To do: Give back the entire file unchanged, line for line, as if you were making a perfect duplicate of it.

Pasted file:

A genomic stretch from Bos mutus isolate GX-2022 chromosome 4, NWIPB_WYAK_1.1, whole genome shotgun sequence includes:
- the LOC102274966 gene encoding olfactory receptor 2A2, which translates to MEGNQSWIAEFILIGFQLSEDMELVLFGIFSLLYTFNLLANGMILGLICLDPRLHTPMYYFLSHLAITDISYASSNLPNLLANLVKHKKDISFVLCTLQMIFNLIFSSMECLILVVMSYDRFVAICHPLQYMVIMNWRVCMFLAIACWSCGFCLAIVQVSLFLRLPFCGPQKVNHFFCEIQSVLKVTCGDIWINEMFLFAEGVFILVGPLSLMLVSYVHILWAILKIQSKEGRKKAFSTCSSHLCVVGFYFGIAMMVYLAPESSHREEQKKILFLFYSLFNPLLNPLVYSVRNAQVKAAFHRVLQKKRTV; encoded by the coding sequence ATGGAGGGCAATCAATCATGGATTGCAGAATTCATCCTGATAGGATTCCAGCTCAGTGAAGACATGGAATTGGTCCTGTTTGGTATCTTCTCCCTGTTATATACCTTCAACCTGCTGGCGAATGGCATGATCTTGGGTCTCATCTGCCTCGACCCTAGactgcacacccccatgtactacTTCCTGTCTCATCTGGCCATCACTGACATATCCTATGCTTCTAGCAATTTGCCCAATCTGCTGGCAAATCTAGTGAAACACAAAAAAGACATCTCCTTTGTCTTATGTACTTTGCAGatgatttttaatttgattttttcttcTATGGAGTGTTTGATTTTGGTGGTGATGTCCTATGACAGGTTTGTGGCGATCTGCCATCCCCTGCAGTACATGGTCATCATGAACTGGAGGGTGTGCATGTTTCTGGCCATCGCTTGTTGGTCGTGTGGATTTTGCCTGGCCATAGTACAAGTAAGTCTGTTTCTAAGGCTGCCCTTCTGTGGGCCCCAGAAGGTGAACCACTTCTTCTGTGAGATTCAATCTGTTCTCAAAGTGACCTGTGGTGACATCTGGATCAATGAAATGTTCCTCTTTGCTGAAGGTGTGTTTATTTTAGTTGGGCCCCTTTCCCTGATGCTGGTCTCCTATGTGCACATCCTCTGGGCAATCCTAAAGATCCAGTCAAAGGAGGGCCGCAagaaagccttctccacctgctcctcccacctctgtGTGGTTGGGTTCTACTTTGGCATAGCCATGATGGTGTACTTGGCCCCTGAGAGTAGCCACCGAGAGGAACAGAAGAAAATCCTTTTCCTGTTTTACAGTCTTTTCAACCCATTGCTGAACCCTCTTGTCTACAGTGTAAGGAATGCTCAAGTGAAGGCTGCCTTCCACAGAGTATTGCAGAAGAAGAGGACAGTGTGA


A genomic stretch from Bos mutus isolate GX-2022 chromosome 4, NWIPB_WYAK_1.1, whole genome shotgun sequence includes:
- the LOC102274966 gene encoding olfactory receptor 2A2, which translates to MEGNQSWIAEFILIGFQLSEDMELVLFGIFSLLYTFNLLANGMILGLICLDPRLHTPMYYFLSHLAITDISYASSNLPNLLANLVKHKKDISFVLCTLQMIFNLIFSSMECLILVVMSYDRFVAICHPLQYMVIMNWRVCMFLAIACWSCGFCLAIVQVSLFLRLPFCGPQKVNHFFCEIQSVLKVTCGDIWINEMFLFAEGVFILVGPLSLMLVSYVHILWAILKIQSKEGRKKAFSTCSSHLCVVGFYFGIAMMVYLAPESSHREEQKKILFLFYSLFNPLLNPLVYSVRNAQVKAAFHRVLQKKRTV; encoded by the coding sequence ATGGAGGGCAATCAATCATGGATTGCAGAATTCATCCTGATAGGATTCCAGCTCAGTGAAGACATGGAATTGGTCCTGTTTGGTATCTTCTCCCTGTTATATACCTTCAACCTGCTGGCGAATGGCATGATCTTGGGTCTCATCTGCCTCGACCCTAGactgcacacccccatgtactacTTCCTGTCTCATCTGGCCATCACTGACATATCCTATGCTTCTAGCAATTTGCCCAATCTGCTGGCAAATCTAGTGAAACACAAAAAAGACATCTCCTTTGTCTTATGTACTTTGCAGatgatttttaatttgattttttcttcTATGGAGTGTTTGATTTTGGTGGTGATGTCCTATGACAGGTTTGTGGCGATCTGCCATCCCCTGCAGTACATGGTCATCATGAACTGGAGGGTGTGCATGTTTCTGGCCATCGCTTGTTGGTCGTGTGGATTTTGCCTGGCCATAGTACAAGTAAGTCTGTTTCTAAGGCTGCCCTTCTGTGGGCCCCAGAAGGTGAACCACTTCTTCTGTGAGATTCAATCTGTTCTCAAAGTGACCTGTGGTGACATCTGGATCAATGAAATGTTCCTCTTTGCTGAAGGTGTGTTTATTTTAGTTGGGCCCCTTTCCCTGATGCTGGTCTCCTATGTGCACATCCTCTGGGCAATCCTAAAGATCCAGTCAAAGGAGGGCCGCAagaaagccttctccacctgctcctcccacctctgtGTGGTTGGGTTCTACTTTGGCATAGCCATGATGGTGTACTTGGCCCCTGAGAGTAGCCACCGAGAGGAACAGAAGAAAATCCTTTTCCTGTTTTACAGTCTTTTCAACCCATTGCTGAACCCTCTTGTCTACAGTGTAAGGAATGCTCAAGTGAAGGCTGCCTTCCACAGAGTATTGCAGAAGAAGAGGACAGTGTGA